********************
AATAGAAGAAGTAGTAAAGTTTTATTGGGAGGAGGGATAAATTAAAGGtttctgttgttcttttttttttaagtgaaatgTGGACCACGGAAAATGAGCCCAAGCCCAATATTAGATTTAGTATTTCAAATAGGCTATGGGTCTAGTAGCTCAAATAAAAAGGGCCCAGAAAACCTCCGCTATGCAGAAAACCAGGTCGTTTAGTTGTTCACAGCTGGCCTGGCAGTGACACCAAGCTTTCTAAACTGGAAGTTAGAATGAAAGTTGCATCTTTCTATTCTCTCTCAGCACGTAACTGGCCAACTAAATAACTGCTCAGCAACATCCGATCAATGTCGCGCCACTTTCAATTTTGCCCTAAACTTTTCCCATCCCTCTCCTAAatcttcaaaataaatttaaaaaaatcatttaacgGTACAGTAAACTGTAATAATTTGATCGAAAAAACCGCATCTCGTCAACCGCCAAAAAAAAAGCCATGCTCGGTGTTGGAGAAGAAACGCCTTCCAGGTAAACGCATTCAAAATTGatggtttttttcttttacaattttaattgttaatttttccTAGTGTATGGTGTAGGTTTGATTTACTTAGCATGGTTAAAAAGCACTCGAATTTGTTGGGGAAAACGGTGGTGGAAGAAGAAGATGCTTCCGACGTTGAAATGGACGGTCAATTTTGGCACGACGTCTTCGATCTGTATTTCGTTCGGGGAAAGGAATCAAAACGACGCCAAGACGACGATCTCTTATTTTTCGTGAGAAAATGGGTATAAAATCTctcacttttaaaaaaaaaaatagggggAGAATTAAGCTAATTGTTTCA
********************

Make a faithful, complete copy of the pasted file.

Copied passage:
AATAGAAGAAGTAGTAAAGTTTTATTGGGAGGAGGGATAAATTAAAGGtttctgttgttcttttttttttaagtgaaatgTGGACCACGGAAAATGAGCCCAAGCCCAATATTAGATTTAGTATTTCAAATAGGCTATGGGTCTAGTAGCTCAAATAAAAAGGGCCCAGAAAACCTCCGCTATGCAGAAAACCAGGTCGTTTAGTTGTTCACAGCTGGCCTGGCAGTGACACCAAGCTTTCTAAACTGGAAGTTAGAATGAAAGTTGCATCTTTCTATTCTCTCTCAGCACGTAACTGGCCAACTAAATAACTGCTCAGCAACATCCGATCAATGTCGCGCCACTTTCAATTTTGCCCTAAACTTTTCCCATCCCTCTCCTAAatcttcaaaataaatttaaaaaaatcatttaacgGTACAGTAAACTGTAATAATTTGATCGAAAAAACCGCATCTCGTCAACCGCCAAAAAAAAAGCCATGCTCGGTGTTGGAGAAGAAACGCCTTCCAGGTAAACGCATTCAAAATTGatggtttttttcttttacaattttaattgttaatttttccTAGTGTATGGTGTAGGTTTGATTTACTTAGCATGGTTAAAAAGCACTCGAATTTGTTGGGGAAAACGGTGGTGGAAGAAGAAGATGCTTCCGACGTTGAAATGGACGGTCAATTTTGGCACGACGTCTTCGATCTGTATTTCGTTCGGGGAAAGGAATCAAAACGACGCCAAGACGACGATCTCTTATTTTTCGTGAGAAAATGGGTATAAAATCTctcacttttaaaaaaaaaaatagggggAGAATTAAGCTAATTGTTTCA